Teams: New York Giants, 1928-1943
Carl Hubbell was a winner. He had to be to earn a nickname like “The Meal Ticket.” In his 16 years with John McGraw’s Giants, Hubbell won 253 games and lost 154, while posting a remarkable 2.97 earned run average.
Carl Owen Hubbell (1903-1988) grew up on a pecan farm in Oklahoma. He started pitching for an oil company team after high school and pitched well enough to get signed by Cushing of the Oklahoma State League in 1923. He made it to Oklahoma City of the Western League by 1925, going 17-13. Hubbell threw a screwball, breaking toward lefty batters, unlike a curve, which broke away from lefty batters.
Hubbell's famous pitch was his wicked screwball. Expected to take a quick toll
on his arm, it instead enabled him to hurl until he was past age 40.
Carl was sold to the Tigers in 1925, who did not permit him to use his screwball, fearing it would ruin his arm. His performance was inferior, he was optioned to the minors, and his confidence collapsed shortly thereafter.
After two seasons of mediocre pitching in minor-league ball, Hubbell received his outright release from Detroit in 1928 and began pitching in the Texas League. Giants scout Dick Kinsella was a delegate to the Democratic national convention in Houston that year and took in a Texas League game. He discovered Hubbell, and Giants skipper John McGraw paid $30,000 for the hurler, a record for that loop.
Hubbell put the league on alert, tossing the league’s only no-hitter in 1929, but his big years didn’t begin until 1933. He registered five straight 20-plus victory seasons starting in 1933. That season, King Carl pitched a record 18-inning shutout against the Cardinals, won two games in the World Series, pitched 20 Series innings without allowing an earned run (he tossed a Series-record 11-inning shutout), and was chosen the league’s MVP.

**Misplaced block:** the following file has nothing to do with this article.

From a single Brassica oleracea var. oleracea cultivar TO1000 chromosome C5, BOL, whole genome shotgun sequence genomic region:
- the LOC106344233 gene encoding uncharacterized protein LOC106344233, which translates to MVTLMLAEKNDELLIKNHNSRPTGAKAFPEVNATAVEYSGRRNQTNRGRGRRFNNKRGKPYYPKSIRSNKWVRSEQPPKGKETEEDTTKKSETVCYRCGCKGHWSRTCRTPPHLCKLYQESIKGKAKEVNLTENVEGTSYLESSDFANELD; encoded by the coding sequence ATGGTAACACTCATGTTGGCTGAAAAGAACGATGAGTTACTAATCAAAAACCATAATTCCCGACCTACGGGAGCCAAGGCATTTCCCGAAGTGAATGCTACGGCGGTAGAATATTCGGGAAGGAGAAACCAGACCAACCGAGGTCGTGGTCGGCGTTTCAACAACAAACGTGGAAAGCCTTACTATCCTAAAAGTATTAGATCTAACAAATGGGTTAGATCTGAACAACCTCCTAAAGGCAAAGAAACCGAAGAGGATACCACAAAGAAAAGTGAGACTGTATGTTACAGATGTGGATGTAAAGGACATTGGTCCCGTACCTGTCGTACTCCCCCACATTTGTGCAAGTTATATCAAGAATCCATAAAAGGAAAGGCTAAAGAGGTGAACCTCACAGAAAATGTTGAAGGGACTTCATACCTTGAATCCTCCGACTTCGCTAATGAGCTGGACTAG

The following season, he had his most famous moment. In the second All-Star Game in 1934, Hubbell fanned Babe Ruth, Lou Gehrig, Jimmie Foxx, Al Simmons, and Joe Cronin in succession, electrifying the fans and prompting fellow All-Star Gabby Hartnett to call down to the AL dugout, “We gotta look at that all season.”
Hubbell won the MVP Award again in 1936 when he turned in one of the best pitching records in history at 26-6. The Giants returned to the World Series that year and in 1937, losing to the Yankees both times. Hubbell had finished 1936 with 16 straight wins, and he won his first eight in 1937, for a 24-game winning streak.
Throwing his screwball for so many years had turned his left arm around, and he underwent elbow surgery after the 1938 season. He never was the same, although he won 11 games each from 1939 to 1942. Carl was inducted into the Hall of Fame in 1947.
Here are Carl Hubbell's major league totals:
|W||L ||ERA ||G ||CG ||IP ||H ||ER ||BB ||SO |
| 253||154 ||2.97 ||535 ||258||3,589.1 ||3,463 ||1,184 ||724 ||1,678 |
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